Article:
I have a nagging impression that it is an effort to keep things clean.  The kids’ clothes look like they always look when children play outside in the dirt; most homes have laundry drying on a line.  Plates are a shiny white and we see no evidence of bugs or insects.  The village seems to have plenty of water, even a flush toilet in the outhouse, which we will each use just before leaving.  It’s clean enough, I tell myself.

A shelf covered with a bright cloth holds plates of food that Lydia has prepared: eggplant lightly battered and fried with onions and an assortment of sliced fruit with bananas and papayas and Mala’s guava.  Peter asks Anita to chop a plated, cooked vegetable that he calls spinach, but is actually cooked taro leaves.  (In Africa, too, all dark green vegetables are called spinach––I’m not sure that other languages realize we have a specific vegetable called spinach.)  At the patio tap, Peter washes watercress from the creek, then directs me to drop it in boiling water, while Irv shreds coconut with a sharp implement attached to a low bench.

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Shredding coconut––a more refined solution than the bottle cap nailed to a stick that Irv used in Cambodia.

Peter finishes the job and gets the coconut down to the hard brown shell.  Then, before we sit down to partake of these delicacies, Peter takes a big handful of shredded coconut meat and squeezes the white milk onto the plates of watercress and spinach.  With his bare hands.

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Oh, my. We watch with our mouths open, awed by his strength.

We again sit in a semicircle on the floor in his living room.  The plates of food are arranged on a red-checkered cloth that has been laid out on top of the grass mats.

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Peter pours orangeade from a store bottle, and we serve ourselves the food.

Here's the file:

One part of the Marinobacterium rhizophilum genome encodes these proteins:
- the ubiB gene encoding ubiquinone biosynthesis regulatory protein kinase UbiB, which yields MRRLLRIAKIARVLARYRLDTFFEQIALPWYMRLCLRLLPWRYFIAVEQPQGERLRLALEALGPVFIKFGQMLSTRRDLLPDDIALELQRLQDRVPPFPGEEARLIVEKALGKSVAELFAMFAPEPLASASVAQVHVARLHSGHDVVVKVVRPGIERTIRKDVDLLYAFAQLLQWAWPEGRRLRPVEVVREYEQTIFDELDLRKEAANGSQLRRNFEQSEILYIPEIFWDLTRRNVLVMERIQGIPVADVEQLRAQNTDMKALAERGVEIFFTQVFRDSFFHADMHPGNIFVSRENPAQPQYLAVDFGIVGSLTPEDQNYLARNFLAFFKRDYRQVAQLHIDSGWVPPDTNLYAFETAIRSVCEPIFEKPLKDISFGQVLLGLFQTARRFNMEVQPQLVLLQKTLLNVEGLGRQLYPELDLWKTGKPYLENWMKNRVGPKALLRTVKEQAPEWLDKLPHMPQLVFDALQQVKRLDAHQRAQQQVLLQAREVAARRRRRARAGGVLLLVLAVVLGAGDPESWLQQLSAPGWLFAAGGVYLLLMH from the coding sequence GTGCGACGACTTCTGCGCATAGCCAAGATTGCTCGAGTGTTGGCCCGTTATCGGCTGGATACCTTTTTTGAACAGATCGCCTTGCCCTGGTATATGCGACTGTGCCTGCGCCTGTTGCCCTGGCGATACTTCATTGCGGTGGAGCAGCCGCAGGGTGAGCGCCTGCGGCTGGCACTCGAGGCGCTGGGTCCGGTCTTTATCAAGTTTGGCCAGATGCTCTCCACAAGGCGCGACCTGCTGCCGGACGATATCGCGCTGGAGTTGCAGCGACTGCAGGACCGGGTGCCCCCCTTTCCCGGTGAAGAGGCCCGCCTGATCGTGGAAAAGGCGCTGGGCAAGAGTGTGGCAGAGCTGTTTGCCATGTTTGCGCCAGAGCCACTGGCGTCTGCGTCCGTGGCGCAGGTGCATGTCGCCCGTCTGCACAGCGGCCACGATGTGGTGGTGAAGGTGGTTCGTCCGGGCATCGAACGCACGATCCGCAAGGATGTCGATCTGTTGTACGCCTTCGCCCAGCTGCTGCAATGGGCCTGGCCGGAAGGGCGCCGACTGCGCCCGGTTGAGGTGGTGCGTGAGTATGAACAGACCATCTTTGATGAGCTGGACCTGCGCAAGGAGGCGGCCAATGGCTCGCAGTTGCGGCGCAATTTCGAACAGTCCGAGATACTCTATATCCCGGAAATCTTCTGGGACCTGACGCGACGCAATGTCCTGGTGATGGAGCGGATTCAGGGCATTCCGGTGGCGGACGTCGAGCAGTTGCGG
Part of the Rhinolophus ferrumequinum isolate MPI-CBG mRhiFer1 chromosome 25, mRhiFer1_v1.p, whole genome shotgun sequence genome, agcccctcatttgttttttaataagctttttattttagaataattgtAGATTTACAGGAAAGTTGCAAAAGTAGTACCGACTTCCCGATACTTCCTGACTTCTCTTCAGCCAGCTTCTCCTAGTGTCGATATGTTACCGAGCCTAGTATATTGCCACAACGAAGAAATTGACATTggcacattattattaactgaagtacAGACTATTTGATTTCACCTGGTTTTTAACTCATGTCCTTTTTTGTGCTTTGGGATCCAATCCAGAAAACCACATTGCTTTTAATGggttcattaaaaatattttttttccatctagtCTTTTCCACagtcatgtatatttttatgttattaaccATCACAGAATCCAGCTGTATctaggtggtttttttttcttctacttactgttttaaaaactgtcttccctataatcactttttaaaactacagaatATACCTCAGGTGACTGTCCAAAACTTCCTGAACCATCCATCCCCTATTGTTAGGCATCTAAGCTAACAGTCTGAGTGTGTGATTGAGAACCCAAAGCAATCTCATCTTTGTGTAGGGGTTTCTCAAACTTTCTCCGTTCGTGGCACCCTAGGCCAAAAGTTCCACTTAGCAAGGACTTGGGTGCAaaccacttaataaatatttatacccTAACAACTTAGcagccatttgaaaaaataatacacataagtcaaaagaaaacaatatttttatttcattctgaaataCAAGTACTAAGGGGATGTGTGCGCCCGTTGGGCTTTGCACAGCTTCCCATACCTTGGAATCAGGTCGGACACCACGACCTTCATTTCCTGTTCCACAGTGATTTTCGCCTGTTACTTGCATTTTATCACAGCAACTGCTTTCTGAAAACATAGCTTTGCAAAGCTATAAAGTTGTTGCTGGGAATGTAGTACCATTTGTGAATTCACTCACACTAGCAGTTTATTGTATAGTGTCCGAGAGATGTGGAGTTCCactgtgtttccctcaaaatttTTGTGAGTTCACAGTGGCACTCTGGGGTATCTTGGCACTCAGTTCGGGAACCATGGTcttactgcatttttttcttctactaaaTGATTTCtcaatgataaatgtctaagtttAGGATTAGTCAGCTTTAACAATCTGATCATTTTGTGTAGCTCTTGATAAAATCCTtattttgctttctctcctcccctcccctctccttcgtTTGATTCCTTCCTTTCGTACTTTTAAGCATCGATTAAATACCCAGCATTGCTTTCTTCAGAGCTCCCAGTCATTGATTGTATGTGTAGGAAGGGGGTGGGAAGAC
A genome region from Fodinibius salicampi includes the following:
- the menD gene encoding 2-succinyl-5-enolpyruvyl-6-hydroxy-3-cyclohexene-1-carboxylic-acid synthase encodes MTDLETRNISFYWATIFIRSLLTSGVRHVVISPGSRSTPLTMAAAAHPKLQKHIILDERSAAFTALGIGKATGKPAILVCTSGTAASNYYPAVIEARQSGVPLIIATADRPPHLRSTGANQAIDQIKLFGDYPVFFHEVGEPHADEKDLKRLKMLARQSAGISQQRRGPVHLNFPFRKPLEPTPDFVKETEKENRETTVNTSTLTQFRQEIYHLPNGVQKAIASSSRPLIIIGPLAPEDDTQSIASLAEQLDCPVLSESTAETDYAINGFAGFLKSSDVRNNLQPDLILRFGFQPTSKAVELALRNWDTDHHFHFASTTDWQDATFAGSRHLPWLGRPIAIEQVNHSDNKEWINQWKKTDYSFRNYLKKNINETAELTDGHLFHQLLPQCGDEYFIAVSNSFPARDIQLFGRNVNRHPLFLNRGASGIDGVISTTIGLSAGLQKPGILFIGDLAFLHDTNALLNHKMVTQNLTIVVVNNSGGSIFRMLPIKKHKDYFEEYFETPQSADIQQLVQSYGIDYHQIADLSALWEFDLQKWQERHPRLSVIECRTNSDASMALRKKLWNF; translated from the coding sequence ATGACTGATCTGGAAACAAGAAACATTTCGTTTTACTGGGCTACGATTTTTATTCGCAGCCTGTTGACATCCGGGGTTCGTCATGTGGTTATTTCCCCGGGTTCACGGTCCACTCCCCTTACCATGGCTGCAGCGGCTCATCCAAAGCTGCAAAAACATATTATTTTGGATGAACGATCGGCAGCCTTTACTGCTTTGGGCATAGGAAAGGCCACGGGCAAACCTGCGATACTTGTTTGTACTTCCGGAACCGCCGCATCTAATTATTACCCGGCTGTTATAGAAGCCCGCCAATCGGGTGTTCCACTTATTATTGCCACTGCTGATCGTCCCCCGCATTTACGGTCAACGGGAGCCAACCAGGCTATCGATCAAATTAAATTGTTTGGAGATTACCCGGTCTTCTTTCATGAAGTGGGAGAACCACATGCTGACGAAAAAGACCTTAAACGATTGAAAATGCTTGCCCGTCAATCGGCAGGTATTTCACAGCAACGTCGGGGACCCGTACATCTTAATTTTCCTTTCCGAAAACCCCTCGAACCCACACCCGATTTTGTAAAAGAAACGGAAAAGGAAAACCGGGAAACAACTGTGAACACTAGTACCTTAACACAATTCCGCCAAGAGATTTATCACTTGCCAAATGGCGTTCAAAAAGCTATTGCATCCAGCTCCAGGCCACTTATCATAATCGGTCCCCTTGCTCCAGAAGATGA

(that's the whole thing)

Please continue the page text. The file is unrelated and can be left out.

A few children file in and, at Peter’s command, entertain us by singing Christian hymns and childhood songs.  I recognize Twinkle Twinkle Little Star.  Wanting to join in the fun, other kids, two or three at a time, slip through the open door.  “My favorite is the eggplant,” I say as I take a second helping for myself and Irv; Lydia mouths a thank you.  When we finish eating, 18 kids are singing for us, the six littlest also dancing.IMG_3268Lydia moves a donation box to the middle of the floor.  On our way out, Irv puts a Fijian bill in the box.  Bob, not wanting to part with his lucky $7 note (link) and having no other Fijian money, hands Peter a $20US, worth about $40 Fijian.  The day was worth it.

We drive down the mountain at dusk, past cows meandering their way along the road to their sleeping spot on the mountain.   The day was wananavu (awesome).

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These meat cows, branded by their respective owners, roam freely over the mountainside.  Sega na lenga (no worries).

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Vinaka (thank you), Lydia and Peter, for the tour and excellent lunch.

Vinaka, Mala for driving safely.

No one gets sick.

Wananavu.

 

Date of travel:  May 2018

Resort:  Wyndham Denarau Island

Highlands Tour through Nautilus Adventure Tours Fiji.

3 thoughts on “Fiji Village Lunch

    1. Hi Cathy – Mala told us that particular village has 40 homes and about 250 people.  (Sort of like Jenera, but it seemed more spread out.)  Their water comes from mountain springs.  We liked everything we saw and did in Fiji, but this day was the best.